4. The grandest giveaway of all, 2010. In January of last year, these five potentates of plutocracy issued a ruling that has caused a massively destructive tectonic shift in America’s political process, thrusting mountains of corporate money high above the people’s democratic power. The Lowdown has covered the impact and import of the now infamous Citizens United decree by the Court (see Lowdown issues September 2009 and March 2010). But it’s important to add here that the Court’s edict, which magically turned inanimate corporations into “persons” (with constitutionally protected electioneering ‘rights’ that make them politically superior to actual persons), is not only an absurd and intolerable overreach in logic, but also in process.

“Judicial activism” is way too tame a phrase for what Roberts & Company did here. This was a coup — a plotted overthrow of the orderly judicial process in order to enthrone corporate political interests over all others.

In June 2009, the Court quietly reached into its caseload and plucked out an obscure case brought by Citizens United, a corporate-funded political front that was challenging a mundane point in federal election law. After hearing oral arguments in this ordinary case, the Roberts majority did something extraordinary: the justices arbitrarily altered the case that had been brought to them, completely rewriting Citizens United’s complaint.

Instead of addressing the group’s minor question, the Court issued an order for the parties to address whether unlimited and unreported sums of corporate money should be allowed in all US elections. In other words, these scoundrels in robes created their own case proposing a sweeping change in America’s democratic system.

They then rushed to judgment, giving the lawyers involved only a single month to prepare arguments on this entirely new, momentous question. They also hurried the case to the front of the line, scheduling oral arguments on it in September, before the Court would normally be in session.

In January 2010, only seven months after they’d sprung their Citizens United surprise, the five issued their constitutional rewrite. It imposes their will (i.e., egos and personal ideological bias) over: (1) the clear intention of our Constitution’s framers to keep corporations out of politics; (2) a century of settled congressional law banning corporate funds in elections; (3) the laws of 22 states that prohibit corporate spending in their elections; (4) many decades of the Court’s own precedents affirming the wisdom of outlawing corporate electioneering cash; and (5) the overwhelming belief of the American people, that only humans, not corporations, should be election participants.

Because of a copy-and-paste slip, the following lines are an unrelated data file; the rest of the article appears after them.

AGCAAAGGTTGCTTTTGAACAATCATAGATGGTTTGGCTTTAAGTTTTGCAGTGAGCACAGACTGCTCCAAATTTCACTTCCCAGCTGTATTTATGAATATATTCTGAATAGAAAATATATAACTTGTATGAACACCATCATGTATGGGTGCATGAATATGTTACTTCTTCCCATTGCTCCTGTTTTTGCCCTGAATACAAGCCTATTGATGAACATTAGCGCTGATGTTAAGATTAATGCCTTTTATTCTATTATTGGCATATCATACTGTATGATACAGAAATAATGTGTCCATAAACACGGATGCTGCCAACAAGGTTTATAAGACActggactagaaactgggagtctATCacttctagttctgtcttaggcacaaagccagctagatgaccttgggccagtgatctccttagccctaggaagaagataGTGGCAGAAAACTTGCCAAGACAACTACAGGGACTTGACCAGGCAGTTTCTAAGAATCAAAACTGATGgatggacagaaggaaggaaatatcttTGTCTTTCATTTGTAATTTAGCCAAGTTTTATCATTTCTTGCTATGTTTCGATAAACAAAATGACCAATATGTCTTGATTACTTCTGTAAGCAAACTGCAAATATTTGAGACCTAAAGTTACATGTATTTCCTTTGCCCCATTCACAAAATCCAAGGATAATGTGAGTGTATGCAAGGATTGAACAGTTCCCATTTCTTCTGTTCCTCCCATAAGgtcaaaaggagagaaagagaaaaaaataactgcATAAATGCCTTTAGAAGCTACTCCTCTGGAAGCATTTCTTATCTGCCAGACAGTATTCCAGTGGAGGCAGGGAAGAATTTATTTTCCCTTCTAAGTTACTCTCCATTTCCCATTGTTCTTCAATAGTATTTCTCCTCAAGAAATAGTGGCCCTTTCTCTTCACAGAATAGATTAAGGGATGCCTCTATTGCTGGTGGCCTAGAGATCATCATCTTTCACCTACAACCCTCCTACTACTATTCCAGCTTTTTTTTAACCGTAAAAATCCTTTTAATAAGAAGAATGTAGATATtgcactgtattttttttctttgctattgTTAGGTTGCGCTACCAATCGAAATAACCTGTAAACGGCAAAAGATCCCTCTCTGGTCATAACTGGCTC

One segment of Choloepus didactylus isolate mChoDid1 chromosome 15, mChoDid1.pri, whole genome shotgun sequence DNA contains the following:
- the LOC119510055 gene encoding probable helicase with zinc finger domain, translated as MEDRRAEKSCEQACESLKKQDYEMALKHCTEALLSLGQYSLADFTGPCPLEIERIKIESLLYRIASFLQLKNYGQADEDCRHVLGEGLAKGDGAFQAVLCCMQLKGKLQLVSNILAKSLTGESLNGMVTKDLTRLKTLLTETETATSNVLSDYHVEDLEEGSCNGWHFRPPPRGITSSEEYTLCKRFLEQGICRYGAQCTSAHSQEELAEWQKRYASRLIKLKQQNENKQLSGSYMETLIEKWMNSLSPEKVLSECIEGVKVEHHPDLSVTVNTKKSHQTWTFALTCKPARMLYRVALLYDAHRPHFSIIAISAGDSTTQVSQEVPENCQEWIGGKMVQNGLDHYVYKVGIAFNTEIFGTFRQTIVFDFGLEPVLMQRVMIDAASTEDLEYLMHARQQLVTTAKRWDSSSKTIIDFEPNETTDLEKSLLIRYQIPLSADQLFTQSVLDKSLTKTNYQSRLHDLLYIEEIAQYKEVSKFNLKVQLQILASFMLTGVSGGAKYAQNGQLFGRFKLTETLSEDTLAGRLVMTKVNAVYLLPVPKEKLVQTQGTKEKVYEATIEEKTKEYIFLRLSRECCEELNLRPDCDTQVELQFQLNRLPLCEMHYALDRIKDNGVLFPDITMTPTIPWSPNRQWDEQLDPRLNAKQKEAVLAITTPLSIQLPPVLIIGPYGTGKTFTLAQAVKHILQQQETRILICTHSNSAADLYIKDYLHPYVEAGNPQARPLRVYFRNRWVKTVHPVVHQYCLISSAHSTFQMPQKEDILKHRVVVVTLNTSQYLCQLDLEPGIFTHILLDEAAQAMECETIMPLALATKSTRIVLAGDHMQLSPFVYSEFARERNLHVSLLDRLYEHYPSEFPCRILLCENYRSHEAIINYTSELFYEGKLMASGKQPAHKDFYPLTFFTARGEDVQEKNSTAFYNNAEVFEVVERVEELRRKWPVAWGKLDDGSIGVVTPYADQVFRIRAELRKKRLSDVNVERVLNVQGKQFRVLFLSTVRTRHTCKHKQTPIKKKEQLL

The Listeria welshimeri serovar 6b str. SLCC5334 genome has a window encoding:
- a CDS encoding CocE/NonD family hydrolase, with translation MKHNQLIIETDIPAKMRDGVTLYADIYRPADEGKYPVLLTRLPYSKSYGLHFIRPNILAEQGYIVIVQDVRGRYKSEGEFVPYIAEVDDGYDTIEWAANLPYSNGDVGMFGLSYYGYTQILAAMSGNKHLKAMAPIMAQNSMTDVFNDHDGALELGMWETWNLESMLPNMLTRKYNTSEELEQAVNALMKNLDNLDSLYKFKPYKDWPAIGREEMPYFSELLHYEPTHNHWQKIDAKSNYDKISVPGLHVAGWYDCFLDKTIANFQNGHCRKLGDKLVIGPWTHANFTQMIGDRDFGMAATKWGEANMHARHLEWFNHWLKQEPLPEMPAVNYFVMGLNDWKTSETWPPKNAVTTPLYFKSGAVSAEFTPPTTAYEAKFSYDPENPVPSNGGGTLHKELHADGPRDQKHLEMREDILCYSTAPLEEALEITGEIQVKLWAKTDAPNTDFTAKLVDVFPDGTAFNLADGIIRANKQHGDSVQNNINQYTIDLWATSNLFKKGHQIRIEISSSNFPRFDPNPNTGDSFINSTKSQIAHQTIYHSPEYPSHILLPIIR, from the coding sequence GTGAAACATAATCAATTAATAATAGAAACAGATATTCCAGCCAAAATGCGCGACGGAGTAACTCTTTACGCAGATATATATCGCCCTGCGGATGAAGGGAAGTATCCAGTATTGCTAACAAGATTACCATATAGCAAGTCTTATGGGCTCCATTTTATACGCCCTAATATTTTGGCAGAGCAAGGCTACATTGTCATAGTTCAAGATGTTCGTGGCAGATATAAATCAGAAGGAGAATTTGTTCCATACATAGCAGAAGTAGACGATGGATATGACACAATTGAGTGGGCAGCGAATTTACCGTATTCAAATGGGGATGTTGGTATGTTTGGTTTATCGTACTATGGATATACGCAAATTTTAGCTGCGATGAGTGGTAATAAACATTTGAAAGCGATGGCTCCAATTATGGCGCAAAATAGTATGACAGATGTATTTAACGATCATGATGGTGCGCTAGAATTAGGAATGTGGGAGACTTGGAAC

So, exercising exquisite judicial imperiousness, five judges decided that they’re wiser than all of the above, unilaterally pulling off a sneak attack that, in the words of People For The American Way, amounts to the “constitutionalization of corporate political power.”


Supreme Court: Halliburton Class-Action Lawsuit Can Proceed

he Supreme Court ruled Monday that Halliburton Co. shareholders can pursue a class-action lawsuit claiming the oil services company inflated its stock price.

The high court overturned a lower court ruling against the shareholders, who want to represent all investors who bought Halliburton stock between June 1999 and December 2001.

The lawsuit argues that Halliburton deliberately understated the company’s liability in asbestos litigation, inflated how much money its construction and engineering units would bring in and overstated the benefits of a merger with Dresser Industries. When Halliburton made corrective disclosures, it made the stock price drop and caused investors to lose money, the lawsuit said.

The 5th U.S. Circuit Court of Appeals in New Orleans refused to let the lawsuit go forward as a class-action, saying to get class-action certification, the shareholders needed to prove “loss causation, i.e., that the corrected truth of the former falsehoods actually caused the stock price to fall and resulted in the losses.”

But the Supreme Court said that ruling was incorrect.

“The Court of Appeals erred by requiring EPJ Fund to show loss causation as a condition of obtaining class certification,” Chief Justice John Roberts wrote in the court’s unanimous opinion.

The case now goes back to the lower court.




AFL-CIO: Nurses To Rally for New National Agenda

More than 1,000 nurses will be joined by union and community allies in a rally outside the White House, Chamber of Commerce and Congress tomorrow to call for a new agenda to heal the nation.

After addresses by AFL-CIO President Richard Trumka and Washington, D.C., Mayor Vincent Gray, the nurses will rally at 10:45 a.m. in Lafayette Square Park in front of the White House. The crowd will then march across the street and picket the Chamber. At 12:15 p.m., they will rally in the Upper Senate Park outside the Capitol.

The nurses, members of National Nurses United (NNU), have put forward “The Main Street Contract for the American People,” a plan destined to stop economic decline and protect American families. The contract calls for jobs at living wages, guaranteed health care for all and equal access to quality education, schools, good housing, protection from hunger, a secure retirement for everyone, a clean and safe environment and a fair and just tax system in which Wall Street and those with the most wealth pay their fair share.